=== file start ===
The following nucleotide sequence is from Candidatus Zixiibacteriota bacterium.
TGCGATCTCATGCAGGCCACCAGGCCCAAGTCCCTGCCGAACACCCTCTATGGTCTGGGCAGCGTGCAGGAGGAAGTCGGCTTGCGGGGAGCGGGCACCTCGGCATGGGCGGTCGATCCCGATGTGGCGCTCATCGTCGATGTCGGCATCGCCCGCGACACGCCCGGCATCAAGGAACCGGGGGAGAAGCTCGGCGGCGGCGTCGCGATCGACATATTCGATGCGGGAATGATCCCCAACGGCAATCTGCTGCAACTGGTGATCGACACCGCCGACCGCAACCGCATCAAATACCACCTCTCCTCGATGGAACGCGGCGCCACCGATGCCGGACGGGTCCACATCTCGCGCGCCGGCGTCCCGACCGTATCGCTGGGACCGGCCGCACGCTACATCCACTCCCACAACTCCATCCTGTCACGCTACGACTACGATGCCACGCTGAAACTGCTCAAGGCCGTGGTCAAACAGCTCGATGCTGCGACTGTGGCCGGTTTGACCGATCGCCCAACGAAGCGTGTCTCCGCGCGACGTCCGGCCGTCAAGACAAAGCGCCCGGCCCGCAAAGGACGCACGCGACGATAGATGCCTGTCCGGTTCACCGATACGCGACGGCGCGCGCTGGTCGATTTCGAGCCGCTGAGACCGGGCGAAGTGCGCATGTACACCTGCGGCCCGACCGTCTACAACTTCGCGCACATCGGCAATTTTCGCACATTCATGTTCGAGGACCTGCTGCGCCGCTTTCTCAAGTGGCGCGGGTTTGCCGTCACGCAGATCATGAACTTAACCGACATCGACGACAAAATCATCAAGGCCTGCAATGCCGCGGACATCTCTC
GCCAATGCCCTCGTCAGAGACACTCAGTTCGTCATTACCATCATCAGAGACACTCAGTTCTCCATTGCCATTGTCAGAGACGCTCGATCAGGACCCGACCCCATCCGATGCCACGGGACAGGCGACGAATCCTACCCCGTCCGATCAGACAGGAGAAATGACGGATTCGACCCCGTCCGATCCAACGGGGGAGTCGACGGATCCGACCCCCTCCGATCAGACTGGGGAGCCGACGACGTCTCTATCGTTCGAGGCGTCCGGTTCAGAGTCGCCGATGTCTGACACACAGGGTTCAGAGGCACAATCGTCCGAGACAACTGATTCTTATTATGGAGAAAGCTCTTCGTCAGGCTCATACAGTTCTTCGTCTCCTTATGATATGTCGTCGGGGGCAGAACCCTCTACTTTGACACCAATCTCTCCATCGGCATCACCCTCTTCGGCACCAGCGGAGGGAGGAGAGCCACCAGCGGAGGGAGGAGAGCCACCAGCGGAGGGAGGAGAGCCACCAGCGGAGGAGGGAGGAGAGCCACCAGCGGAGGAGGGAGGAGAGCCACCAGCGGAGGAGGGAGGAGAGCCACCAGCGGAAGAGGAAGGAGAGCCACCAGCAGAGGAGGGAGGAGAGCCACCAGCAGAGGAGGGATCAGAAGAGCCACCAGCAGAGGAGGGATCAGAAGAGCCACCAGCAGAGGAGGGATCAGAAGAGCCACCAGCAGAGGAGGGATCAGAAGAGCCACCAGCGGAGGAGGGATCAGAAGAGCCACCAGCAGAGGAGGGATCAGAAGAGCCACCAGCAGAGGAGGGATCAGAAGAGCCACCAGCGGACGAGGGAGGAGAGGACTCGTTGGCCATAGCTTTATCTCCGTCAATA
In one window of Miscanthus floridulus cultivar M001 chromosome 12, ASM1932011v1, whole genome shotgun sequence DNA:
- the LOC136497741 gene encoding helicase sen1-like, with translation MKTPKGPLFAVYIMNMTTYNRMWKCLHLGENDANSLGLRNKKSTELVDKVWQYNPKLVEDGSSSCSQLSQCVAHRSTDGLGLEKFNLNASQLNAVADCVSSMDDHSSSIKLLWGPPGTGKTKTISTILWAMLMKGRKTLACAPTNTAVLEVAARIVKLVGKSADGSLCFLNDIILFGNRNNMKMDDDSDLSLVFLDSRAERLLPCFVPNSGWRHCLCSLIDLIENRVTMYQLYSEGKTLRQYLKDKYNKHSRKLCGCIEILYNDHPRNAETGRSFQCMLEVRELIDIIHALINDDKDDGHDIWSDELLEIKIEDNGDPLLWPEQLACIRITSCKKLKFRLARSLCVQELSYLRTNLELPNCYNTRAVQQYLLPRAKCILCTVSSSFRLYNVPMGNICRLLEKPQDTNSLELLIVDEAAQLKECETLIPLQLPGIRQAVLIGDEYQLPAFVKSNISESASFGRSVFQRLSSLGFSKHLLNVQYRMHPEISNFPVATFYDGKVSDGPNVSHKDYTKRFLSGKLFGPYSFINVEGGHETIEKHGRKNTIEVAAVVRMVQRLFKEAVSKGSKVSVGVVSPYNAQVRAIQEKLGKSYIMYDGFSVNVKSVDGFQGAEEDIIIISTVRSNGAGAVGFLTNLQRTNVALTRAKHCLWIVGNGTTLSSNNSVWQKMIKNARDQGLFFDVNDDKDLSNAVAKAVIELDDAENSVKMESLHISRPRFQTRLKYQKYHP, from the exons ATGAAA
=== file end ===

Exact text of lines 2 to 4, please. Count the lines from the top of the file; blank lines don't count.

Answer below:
TGCGATCTCATGCAGGCCACCAGGCCCAAGTCCCTGCCGAACACCCTCTATGGTCTGGGCAGCGTGCAGGAGGAAGTCGGCTTGCGGGGAGCGGGCACCTCGGCATGGGCGGTCGATCCCGATGTGGCGCTCATCGTCGATGTCGGCATCGCCCGCGACACGCCCGGCATCAAGGAACCGGGGGAGAAGCTCGGCGGCGGCGTCGCGATCGACATATTCGATGCGGGAATGATCCCCAACGGCAATCTGCTGCAACTGGTGATCGACACCGCCGACCGCAACCGCATCAAATACCACCTCTCCTCGATGGAACGCGGCGCCACCGATGCCGGACGGGTCCACATCTCGCGCGCCGGCGTCCCGACCGTATCGCTGGGACCGGCCGCACGCTACATCCACTCCCACAACTCCATCCTGTCACGCTACGACTACGATGCCACGCTGAAACTGCTCAAGGCCGTGGTCAAACAGCTCGATGCTGCGACTGTGGCCGGTTTGACCGATCGCCCAACGAAGCGTGTCTCCGCGCGACGTCCGGCCGTCAAGACAAAGCGCCCGGCCCGCAAAGGACGCACGCGACGATAGATGCCTGTCCGGTTCACCGATACGCGACGGCGCGCGCTGGTCGATTTCGAGCCGCTGAGACCGGGCGAAGTGCGCATGTACACCTGCGGCCCGACCGTCTACAACTTCGCGCACATCGGCAATTTTCGCACATTCATGTTCGAGGACCTGCTGCGCCGCTTTCTCAAGTGGCGCGGGTTTGCCGTCACGCAGATCATGAACTTAACCGACATCGACGACAAAATCATCAAGGCCTGCAATGCCGCGGACATCTCTC
GCCAATGCCCTCGTCAGAGACACTCAGTTCGTCATTACCATCATCAGAGACACTCAGTTCTCCATTGCCATTGTCAGAGACGCTCGATCAGGACCCGACCCCATCCGATGCCACGGGACAGGCGACGAATCCTACCCCGTCCGATCAGACAGGAGAAATGACGGATTCGACCCCGTCCGATCCAACGGGGGAGTCGACGGATCCGACCCCCTCCGATCAGACTGGGGAGCCGACGACGTCTCTATCGTTCGAGGCGTCCGGTTCAGAGTCGCCGATGTCTGACACACAGGGTTCAGAGGCACAATCGTCCGAGACAACTGATTCTTATTATGGAGAAAGCTCTTCGTCAGGCTCATACAGTTCTTCGTCTCCTTATGATATGTCGTCGGGGGCAGAACCCTCTACTTTGACACCAATCTCTCCATCGGCATCACCCTCTTCGGCACCAGCGGAGGGAGGAGAGCCACCAGCGGAGGGAGGAGAGCCACCAGCGGAGGGAGGAGAGCCACCAGCGGAGGAGGGAGGAGAGCCACCAGCGGAGGAGGGAGGAGAGCCACCAGCGGAGGAGGGAGGAGAGCCACCAGCGGAAGAGGAAGGAGAGCCACCAGCAGAGGAGGGAGGAGAGCCACCAGCAGAGGAGGGATCAGAAGAGCCACCAGCAGAGGAGGGATCAGAAGAGCCACCAGCAGAGGAGGGATCAGAAGAGCCACCAGCAGAGGAGGGATCAGAAGAGCCACCAGCGGAGGAGGGATCAGAAGAGCCACCAGCAGAGGAGGGATCAGAAGAGCCACCAGCAGAGGAGGGATCAGAAGAGCCACCAGCGGACGAGGGAGGAGAGGACTCGTTGGCCATAGCTTTATCTCCGTCAATA
In one window of Miscanthus floridulus cultivar M001 chromosome 12, ASM1932011v1, whole genome shotgun sequence DNA: